Near-Miss report #12-217 describes a routine operation of backing an apparatus into the bay and potentially trapping two members between a wall and the truck. The report was submitted by the safety officer who was involved in the event. In the report's Lessons Learned section, the safety officer reports, "We need to report all near misses and accidents in a timely manner."
This safety officer understood the value of leading by example by submitting this report to the National Fire Fighter Near-Miss Reporting System. What this safety officer didn't know was that this report would be the 5,000th report to Near-Miss.
Since the national launch of the Near-Miss Program in August 2005, firefighters/EMTs have embraced the concepts of near-miss reporting and the importance of sharing information on the virtual firehouse kitchen table, FireFighterNearMiss.com.
A third-party assessment was conducted in conjunction with the program's seventh anniversary. Its purpose was to measure the program's effectiveness in its mission to provide data and case studies to help reduce firefighter/EMT injuries and fatalities by collecting and analyzing near-miss reports.
An online questionnaire was used to gather data on two key components: general awareness and information dissemination. According to the findings:
- 73% of respondents reported that reading near-miss reports influenced their approach or performance
- 36% of respondents reported that their departments used near-miss reports to change written procedures
- 35% of respondents reported that near-miss reports were incorporated into their departments' training activities
At the individual and department levels, the Near-Miss Program is contributing to the change in the safety culture of today's fire and emergency service. A respondent to the questionnaire stated, "Reviewing near-miss reports provides me with additional experiences to draw upon during my incident scene evaluation and decision-making process."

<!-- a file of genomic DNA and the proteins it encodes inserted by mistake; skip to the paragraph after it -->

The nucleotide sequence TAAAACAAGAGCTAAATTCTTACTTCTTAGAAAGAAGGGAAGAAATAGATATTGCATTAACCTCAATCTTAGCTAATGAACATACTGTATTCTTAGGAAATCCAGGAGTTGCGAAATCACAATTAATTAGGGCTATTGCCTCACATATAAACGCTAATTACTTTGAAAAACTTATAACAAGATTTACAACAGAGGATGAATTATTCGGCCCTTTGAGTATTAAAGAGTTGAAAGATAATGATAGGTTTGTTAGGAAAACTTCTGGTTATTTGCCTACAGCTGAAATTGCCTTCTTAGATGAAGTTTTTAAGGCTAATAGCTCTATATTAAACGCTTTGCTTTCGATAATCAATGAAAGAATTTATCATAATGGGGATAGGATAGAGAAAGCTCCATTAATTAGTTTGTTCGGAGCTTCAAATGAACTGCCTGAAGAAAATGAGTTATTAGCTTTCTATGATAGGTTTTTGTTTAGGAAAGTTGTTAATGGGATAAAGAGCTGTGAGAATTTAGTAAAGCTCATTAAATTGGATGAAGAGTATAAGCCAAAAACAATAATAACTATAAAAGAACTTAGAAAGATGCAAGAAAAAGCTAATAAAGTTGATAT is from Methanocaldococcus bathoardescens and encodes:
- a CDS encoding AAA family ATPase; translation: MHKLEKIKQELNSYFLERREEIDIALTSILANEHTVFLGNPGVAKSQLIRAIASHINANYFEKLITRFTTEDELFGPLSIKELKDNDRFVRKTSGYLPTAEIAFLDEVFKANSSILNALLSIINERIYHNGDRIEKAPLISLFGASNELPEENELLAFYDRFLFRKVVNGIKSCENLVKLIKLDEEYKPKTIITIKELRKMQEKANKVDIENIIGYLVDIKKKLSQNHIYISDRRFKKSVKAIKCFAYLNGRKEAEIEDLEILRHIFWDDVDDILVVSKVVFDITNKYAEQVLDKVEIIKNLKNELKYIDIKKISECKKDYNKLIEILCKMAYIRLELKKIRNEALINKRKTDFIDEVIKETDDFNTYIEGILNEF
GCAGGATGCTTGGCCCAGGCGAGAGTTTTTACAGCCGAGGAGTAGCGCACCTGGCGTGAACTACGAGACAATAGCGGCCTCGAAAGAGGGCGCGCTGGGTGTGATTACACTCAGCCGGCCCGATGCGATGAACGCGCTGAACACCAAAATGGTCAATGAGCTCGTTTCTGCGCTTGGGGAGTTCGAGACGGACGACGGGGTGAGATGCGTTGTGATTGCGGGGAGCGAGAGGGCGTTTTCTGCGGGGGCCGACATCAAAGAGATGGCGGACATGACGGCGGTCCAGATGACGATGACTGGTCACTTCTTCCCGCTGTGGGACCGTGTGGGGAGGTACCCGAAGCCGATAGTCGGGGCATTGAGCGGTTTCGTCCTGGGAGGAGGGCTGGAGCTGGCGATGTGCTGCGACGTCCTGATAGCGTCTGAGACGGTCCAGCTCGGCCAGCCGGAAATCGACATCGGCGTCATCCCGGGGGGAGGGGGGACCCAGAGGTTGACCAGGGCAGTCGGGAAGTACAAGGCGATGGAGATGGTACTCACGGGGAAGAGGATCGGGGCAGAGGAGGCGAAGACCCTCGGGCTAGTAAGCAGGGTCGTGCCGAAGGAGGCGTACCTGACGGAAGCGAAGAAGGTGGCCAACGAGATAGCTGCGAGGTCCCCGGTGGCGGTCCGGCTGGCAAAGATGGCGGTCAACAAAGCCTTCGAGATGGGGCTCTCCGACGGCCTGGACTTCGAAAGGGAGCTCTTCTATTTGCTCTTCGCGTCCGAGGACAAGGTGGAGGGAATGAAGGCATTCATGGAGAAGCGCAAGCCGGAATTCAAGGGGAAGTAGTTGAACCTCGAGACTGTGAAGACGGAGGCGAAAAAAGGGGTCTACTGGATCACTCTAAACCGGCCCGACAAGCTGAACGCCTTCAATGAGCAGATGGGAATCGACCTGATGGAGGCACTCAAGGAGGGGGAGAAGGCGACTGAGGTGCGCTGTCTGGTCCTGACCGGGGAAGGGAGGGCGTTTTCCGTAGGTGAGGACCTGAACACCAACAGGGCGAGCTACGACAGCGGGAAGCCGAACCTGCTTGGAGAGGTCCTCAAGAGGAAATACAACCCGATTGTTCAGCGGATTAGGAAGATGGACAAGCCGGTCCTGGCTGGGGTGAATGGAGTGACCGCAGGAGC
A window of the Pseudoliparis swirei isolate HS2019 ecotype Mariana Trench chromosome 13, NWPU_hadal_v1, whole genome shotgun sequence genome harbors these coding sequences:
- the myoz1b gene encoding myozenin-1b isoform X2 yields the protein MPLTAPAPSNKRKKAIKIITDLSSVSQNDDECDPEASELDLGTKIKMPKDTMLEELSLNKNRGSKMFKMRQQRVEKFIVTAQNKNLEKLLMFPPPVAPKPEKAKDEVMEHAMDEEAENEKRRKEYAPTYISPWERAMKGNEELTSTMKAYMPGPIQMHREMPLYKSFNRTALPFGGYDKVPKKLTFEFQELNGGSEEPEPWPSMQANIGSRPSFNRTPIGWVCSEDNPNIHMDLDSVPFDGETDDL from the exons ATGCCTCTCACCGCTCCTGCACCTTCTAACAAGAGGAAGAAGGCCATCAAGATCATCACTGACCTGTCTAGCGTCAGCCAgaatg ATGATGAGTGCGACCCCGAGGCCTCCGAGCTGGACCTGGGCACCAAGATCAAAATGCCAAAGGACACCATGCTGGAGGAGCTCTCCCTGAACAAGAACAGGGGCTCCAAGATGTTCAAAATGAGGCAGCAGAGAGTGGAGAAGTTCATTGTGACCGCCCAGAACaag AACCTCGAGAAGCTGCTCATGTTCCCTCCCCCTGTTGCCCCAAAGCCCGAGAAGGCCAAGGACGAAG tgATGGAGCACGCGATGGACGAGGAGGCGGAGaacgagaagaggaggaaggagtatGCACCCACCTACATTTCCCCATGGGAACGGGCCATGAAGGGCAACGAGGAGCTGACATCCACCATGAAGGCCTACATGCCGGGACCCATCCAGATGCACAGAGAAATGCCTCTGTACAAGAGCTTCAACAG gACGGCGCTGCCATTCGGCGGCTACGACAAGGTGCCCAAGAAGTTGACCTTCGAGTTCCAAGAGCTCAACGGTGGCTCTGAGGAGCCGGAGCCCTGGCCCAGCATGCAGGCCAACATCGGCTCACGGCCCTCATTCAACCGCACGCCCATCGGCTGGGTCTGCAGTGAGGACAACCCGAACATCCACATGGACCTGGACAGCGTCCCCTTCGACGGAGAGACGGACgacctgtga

Another respondent said, "Near-miss reports have changed our way of thinking and operating, realizing that a near miss can occur at any time."
Several recurring types of near-miss events were mentioned to illustrate the operational influence of near-miss reports, including the increased use of wheel chocks, modified written procedures on air-quality monitoring and SCBA use during salvage, increased training on vertical ventilation procedures and revised highway-response procedures.
Convert Experiences to Lessons
There are three actions you, as a leader in your department, can take today to help turn 5,000 real-world experiences into learning opportunities for you and your members:
- Issue a written guideline or procedure encouraging use of near-miss reports for training purposes. There are several examples of these on the Resources page under "Sample Policies and Training Tools."
- Submit a near-miss report based on an event from your career. Remember, there's no statute of limitations on reports and some of the best near-miss reports are events that went right because of the use of standard operating procedures or guidelines. Once the report has been posted, share it with your department members to illustrate your support of sharing knowledge.
- Assign your training or safety officer to receive the Report of the Week and have him or her circulate it with comments each week.
Five thousand reports is a remarkable milestone because it indicates the trust that firefighters/EMTs have in the Near-Miss Program. These individuals shared their experiences to help their sisters and brothers. It's now our collective responsibility to ensure that yesterday's lessons learned are leveraged tomorrow.
Amy Tippett is the IAFC's project manager for the National Fire Fighter Near-Miss Reporting System.